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Letters: Sharp disagreement on refugees

Newly arrived Syrian Kurdish refugees walk with their

Newly arrived Syrian Kurdish refugees walk with their belongings after crossing into Turkey from the Syrian border town of Kobani on Tuesday, Oct. 7, 2014, near the southeastern town of Suruc, Turkey. Credit: Getty Images

This is sheer madness! ["U.S. says it will take 10,000 Syrian refugees," News, Sept. 11]

Allowing this migration is taking a risk of monumental proportions. There might be a potential terrorist in that group. How extensive will the background checks be for each individual?

Rep. Peter King (R-Seaford), in a subsequent article, was quoted saying that the federal government doesn't have the means for such a massive background check ["King doubtful on refugee screening," News, Sept. 12].

It should be noted that this refugee problem was spawned by the abject failure of the Obama administration's foreign policy in the Middle East, specifically in Syria. All one heard from President Barack Obama was a lot of rhetoric and saber rattling, but no proactive, decisive action to depose Syrian President Bashar Assad.

Obama should prevail on Saudi Arabia, Kuwait, Qatar, etc., to take these refugees. That's where they belong, not on our shores!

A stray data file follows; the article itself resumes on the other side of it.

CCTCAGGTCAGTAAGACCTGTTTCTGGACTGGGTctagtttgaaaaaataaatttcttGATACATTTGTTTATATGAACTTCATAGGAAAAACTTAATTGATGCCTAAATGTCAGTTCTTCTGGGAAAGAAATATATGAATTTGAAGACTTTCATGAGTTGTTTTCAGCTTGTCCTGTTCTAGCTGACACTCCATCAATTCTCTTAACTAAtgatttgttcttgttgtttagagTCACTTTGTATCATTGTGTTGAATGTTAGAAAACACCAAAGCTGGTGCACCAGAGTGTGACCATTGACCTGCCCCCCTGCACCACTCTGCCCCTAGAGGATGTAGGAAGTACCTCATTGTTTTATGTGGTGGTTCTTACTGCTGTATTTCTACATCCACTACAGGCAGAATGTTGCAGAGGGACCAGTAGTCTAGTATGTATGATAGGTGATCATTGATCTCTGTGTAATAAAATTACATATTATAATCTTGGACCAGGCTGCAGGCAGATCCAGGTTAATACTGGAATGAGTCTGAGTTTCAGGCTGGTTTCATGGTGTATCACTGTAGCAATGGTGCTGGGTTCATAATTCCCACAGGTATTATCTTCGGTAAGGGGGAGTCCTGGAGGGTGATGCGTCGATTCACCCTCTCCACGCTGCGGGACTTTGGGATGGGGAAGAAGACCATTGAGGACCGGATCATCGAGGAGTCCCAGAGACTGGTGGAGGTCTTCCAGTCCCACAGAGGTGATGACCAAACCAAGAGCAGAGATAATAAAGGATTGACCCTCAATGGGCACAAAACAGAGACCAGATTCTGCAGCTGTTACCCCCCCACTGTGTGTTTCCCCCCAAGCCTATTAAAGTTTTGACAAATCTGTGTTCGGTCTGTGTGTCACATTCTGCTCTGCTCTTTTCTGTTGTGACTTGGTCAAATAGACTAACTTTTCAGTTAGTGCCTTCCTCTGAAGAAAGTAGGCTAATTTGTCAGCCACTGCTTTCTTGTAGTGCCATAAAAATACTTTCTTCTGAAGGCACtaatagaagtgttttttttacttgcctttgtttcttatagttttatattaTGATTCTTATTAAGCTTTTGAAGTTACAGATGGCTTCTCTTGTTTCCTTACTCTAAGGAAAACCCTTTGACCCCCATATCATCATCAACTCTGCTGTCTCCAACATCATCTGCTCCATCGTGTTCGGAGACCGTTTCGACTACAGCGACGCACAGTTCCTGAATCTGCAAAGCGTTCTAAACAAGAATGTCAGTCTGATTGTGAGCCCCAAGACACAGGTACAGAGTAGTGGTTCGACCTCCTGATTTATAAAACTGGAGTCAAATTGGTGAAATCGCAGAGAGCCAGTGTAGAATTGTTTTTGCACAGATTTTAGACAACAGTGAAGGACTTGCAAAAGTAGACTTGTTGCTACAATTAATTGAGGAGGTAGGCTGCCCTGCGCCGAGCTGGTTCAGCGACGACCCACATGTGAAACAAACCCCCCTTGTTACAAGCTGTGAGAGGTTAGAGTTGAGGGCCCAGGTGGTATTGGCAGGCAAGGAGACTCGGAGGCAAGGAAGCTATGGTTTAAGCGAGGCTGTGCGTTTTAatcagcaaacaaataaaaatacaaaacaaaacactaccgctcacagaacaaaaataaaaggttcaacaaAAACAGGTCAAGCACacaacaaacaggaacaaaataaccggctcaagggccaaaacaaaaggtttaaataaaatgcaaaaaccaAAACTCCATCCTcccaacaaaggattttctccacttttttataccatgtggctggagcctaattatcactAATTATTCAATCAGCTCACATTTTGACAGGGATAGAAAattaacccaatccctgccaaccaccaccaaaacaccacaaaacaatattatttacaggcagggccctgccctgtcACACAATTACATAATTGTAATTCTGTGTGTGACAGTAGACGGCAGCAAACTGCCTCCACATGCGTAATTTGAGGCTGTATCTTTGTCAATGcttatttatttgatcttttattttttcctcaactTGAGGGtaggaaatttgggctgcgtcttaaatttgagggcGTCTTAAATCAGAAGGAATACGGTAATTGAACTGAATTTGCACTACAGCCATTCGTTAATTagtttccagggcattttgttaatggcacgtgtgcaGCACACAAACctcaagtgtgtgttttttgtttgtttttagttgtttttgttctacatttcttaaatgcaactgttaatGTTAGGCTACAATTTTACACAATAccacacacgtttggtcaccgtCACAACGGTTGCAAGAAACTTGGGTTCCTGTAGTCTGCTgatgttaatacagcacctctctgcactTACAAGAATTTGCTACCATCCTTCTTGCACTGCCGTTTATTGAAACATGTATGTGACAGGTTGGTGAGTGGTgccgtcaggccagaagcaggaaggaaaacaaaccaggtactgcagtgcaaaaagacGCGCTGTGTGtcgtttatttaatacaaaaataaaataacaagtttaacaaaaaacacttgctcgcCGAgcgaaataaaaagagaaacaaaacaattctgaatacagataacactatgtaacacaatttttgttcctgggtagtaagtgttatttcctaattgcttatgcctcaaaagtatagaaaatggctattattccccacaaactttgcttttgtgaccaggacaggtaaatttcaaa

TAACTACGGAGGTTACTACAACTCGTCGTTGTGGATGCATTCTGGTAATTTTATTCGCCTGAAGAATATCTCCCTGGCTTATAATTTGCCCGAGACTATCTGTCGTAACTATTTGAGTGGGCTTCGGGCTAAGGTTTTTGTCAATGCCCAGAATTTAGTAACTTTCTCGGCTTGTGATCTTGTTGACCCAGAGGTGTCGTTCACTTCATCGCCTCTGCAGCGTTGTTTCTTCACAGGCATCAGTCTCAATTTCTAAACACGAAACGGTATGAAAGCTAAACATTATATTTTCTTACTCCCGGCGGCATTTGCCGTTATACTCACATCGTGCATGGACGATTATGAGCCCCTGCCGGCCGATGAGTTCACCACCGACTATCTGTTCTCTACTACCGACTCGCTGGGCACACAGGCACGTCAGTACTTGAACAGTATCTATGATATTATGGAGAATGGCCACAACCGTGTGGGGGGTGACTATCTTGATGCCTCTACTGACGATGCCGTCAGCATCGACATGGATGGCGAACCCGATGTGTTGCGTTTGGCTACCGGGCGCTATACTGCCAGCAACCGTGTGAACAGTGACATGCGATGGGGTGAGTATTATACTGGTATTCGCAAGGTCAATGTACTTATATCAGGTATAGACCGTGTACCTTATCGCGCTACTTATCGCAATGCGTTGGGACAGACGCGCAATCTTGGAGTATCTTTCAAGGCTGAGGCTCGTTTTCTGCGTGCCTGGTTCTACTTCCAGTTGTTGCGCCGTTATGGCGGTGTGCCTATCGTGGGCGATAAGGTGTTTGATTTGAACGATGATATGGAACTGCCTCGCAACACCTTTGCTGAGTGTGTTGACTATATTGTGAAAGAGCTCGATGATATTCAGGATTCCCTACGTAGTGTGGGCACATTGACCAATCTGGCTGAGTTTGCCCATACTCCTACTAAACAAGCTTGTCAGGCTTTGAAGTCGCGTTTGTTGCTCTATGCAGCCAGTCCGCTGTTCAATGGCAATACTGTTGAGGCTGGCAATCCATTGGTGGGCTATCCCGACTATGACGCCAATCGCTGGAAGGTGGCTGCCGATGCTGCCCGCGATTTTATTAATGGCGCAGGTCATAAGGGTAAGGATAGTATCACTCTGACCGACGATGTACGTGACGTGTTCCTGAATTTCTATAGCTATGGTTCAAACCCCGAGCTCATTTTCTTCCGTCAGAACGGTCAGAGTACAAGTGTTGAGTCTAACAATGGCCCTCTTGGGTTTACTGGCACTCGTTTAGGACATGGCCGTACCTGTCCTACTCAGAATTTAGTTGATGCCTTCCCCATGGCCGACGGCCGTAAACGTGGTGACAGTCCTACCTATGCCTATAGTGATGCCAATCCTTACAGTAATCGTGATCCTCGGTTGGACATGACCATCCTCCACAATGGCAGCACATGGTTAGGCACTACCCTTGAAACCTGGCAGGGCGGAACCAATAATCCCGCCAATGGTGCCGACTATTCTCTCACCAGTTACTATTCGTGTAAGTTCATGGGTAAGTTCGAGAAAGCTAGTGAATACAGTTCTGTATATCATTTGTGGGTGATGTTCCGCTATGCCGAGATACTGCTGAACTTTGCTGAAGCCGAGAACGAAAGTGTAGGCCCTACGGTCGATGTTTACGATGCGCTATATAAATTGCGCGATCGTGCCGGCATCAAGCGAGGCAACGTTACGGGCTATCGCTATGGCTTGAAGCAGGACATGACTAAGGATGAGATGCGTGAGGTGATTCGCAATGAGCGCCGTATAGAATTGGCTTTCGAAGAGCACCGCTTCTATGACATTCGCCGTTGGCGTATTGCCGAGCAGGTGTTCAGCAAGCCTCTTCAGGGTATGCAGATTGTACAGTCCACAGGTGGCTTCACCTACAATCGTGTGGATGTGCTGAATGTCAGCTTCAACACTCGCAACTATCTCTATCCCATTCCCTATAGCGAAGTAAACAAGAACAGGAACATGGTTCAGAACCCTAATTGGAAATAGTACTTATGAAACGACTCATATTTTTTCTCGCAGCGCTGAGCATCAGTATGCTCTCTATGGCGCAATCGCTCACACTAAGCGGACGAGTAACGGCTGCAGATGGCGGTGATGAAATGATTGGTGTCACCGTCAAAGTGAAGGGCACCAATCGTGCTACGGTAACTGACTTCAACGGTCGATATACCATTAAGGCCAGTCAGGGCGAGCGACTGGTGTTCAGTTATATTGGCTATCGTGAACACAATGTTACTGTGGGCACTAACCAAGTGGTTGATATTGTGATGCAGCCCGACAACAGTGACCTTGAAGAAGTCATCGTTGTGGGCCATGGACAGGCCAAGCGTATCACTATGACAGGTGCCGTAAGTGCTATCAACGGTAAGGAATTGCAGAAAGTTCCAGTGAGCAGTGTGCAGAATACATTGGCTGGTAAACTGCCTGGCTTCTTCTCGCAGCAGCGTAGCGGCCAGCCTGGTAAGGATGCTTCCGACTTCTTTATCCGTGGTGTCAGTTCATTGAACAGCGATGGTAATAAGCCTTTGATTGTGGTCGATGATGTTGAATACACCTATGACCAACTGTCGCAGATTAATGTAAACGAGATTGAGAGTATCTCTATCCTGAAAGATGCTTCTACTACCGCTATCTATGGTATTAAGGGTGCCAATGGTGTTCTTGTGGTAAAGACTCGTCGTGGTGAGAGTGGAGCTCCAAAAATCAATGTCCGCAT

Stanley L. Ronell, Port Washington

"Give me your tired, your poor, Your huddled masses yearning to breathe free, The wretched refuse of your teeming shore. Send these, the homeless, tempest-tost to me."

These words inscribed on the base of the Statue of Liberty have inspired millions of immigrants who've come to America's shores in search of liberty and opportunity. I was therefore quite pleased when I read that the United States will accept 10,000 refugees from war-torn Syria.

I reflected on the events of May 27, 1939, when the SS St. Louis, a ship carrying 937 Jewish refugees fleeing Nazi persecution, left Hamburg, bound for Havana. When they arrived, they weren't allowed to disembark.

When the passengers appealed to President Franklin D. Roosevelt to be allowed to land in the United States, they were again turned away. The St. Louis was forced to return to Europe, where two-thirds of the passengers were killed in the Holocaust.

Our great nation must never again close its doors to people who are suffering in distant lands.

Howard Chustek, Fresh Meadows

Editor's note: The writer is a retired social studies teacher.